Life and Loom adopts a unique approach, which reflects the insights of John Ruskin and William Morris. We work with hand, head, heart and place to provide people with the tools required to transform material and in doing so transform themselves. In this way, people can come to recognise themselves and others; they develop self- and social awareness and are empowered to achieve and make positive contributions to society.
Weaving is a method of textile production in which two sets of yarns are interlaced to form a fabric. The longitudinal threads are called the warp and the lateral threads are called the weft. The methods in which these threads are inter-woven affect the characteristics of the fabric. Fabric is usually woven on a loom.
Weaving has a long history and there are some indications that it was already known in Palaeolithic era, as early as 27,000 years ago. Weaving has played an important part in the civilisation of the human being and the origin and function of weaving was, no doubt, not purely utilitarian. Hand craft initially belonged to the realm of spiritual life and only gradually did the utilitarian mind evolve hand craft to meet utilitarian needs.
Between 1860 and 1910, a social movement known as the "Arts and Craft Movement" originated in England. Instigated by the artist and writer William Morris (1834-1896) and inspired by the writings of John Ruskin (1819-1900), the philosophy of this movement was largely a reaction against mechanisation, and advocated instead for traditional craftsmanship. In keeping with the ethos of the Arts and Crafts Movement, at Life and Loom we are primarily interested in the manual craft of weaving as opposed to the mechanised form of weaving which began in the industrial revolution.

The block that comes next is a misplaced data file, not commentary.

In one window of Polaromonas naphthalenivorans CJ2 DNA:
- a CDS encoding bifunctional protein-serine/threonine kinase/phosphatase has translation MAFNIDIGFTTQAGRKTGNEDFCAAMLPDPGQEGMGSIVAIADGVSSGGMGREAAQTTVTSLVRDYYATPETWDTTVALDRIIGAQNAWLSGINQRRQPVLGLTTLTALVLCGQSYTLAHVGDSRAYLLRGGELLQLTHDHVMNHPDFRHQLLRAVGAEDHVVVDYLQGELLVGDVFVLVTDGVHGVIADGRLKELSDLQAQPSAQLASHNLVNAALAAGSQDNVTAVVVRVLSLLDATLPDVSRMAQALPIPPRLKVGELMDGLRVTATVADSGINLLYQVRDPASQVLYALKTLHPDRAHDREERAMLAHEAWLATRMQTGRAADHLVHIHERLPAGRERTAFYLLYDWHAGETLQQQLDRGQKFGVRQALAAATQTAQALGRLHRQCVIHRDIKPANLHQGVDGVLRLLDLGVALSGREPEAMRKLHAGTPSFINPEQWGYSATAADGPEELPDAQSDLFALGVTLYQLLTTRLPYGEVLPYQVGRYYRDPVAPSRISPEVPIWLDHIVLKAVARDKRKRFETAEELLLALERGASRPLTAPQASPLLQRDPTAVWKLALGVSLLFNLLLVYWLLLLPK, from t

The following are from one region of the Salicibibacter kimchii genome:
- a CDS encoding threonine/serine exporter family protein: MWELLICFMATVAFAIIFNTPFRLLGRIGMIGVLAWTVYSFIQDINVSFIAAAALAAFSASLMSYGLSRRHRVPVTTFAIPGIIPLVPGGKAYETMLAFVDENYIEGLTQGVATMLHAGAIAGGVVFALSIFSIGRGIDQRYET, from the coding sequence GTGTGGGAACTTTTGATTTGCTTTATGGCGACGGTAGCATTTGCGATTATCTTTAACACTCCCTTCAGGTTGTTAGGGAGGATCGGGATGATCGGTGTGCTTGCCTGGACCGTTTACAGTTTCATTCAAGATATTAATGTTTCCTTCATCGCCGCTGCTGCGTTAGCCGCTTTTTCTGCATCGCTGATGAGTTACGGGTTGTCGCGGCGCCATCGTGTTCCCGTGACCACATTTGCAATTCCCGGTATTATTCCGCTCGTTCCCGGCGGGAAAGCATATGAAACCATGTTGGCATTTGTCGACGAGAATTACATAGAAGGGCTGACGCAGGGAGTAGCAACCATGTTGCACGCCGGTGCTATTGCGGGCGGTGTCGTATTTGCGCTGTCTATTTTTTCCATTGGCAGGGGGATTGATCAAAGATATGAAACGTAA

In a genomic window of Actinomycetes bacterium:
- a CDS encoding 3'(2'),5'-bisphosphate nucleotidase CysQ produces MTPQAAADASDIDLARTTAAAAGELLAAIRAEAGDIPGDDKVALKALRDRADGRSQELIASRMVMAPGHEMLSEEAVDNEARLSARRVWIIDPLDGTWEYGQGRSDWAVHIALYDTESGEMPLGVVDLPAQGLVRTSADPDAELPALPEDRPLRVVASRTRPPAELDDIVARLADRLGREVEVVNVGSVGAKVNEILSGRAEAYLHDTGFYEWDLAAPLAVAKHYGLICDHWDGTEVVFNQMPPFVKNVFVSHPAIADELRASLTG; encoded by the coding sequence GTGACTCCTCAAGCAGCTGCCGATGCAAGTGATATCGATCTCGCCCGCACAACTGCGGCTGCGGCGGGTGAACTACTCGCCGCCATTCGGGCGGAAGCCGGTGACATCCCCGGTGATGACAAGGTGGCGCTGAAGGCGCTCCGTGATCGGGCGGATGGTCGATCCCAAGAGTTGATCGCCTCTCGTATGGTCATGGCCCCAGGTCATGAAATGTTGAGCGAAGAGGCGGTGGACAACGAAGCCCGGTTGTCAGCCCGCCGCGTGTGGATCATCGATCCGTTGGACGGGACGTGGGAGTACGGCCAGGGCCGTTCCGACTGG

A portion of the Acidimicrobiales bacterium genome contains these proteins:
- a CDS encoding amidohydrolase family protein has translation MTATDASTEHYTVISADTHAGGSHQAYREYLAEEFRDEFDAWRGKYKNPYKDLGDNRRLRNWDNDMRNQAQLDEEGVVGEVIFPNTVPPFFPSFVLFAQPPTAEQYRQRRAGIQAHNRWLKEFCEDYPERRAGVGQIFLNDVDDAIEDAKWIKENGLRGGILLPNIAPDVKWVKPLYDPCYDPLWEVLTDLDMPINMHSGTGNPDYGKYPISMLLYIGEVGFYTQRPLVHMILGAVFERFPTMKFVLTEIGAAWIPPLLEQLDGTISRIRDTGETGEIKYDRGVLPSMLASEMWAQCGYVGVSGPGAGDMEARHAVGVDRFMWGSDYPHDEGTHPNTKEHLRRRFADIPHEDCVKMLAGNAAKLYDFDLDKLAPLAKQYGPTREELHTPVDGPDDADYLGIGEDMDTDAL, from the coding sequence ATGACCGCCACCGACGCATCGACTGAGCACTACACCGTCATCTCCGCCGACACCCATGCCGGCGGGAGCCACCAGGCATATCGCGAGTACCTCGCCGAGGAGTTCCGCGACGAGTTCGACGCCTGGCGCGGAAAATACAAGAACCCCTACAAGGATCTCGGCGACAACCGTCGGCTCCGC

Life and Loom is much more than a textile studio. It is a place where all people are valued as artists. It is a place where all people can enjoy their own creative nature, regardless of previous experience or perceived artistic ability. Each person can bring their own ideas, personality, hopes, choices, rhythm and preferences to the weaving process so that every fabric produced is completely unique. The textile in turn reflects the experience and state of mind of the individual, just as they are in that moment. Each fabric produced beholds an individual dignity which reflects that of the individual.
At Life and Loom we don’t use machines which produce uniform patterns and straight edges; we use human hands and hearts which reveal themselves in the variations, the unevenness, and the flaws of the woven fabric. We encourage people to be free to explore different textures, colours, patterns and ideas without a fear of doing something the wrong way. At Life and Loom we allow our weaving to become an expression of who we are, right here and now in the present moment.
Life and Loom is a craft-based studio, so it follows that central to our mission is helping to train people to become skilled in weaving and the associated processes. However, what we offer is not entirely vocational and we do not put expectations on people to be employed in textiles once they decide to leave us. The time when traditional hand crafts were practised to serve our everyday needs has now passed in most parts of the world. Nevertheless, we believe that hand craft can continue to serve a relevant need for the human being today.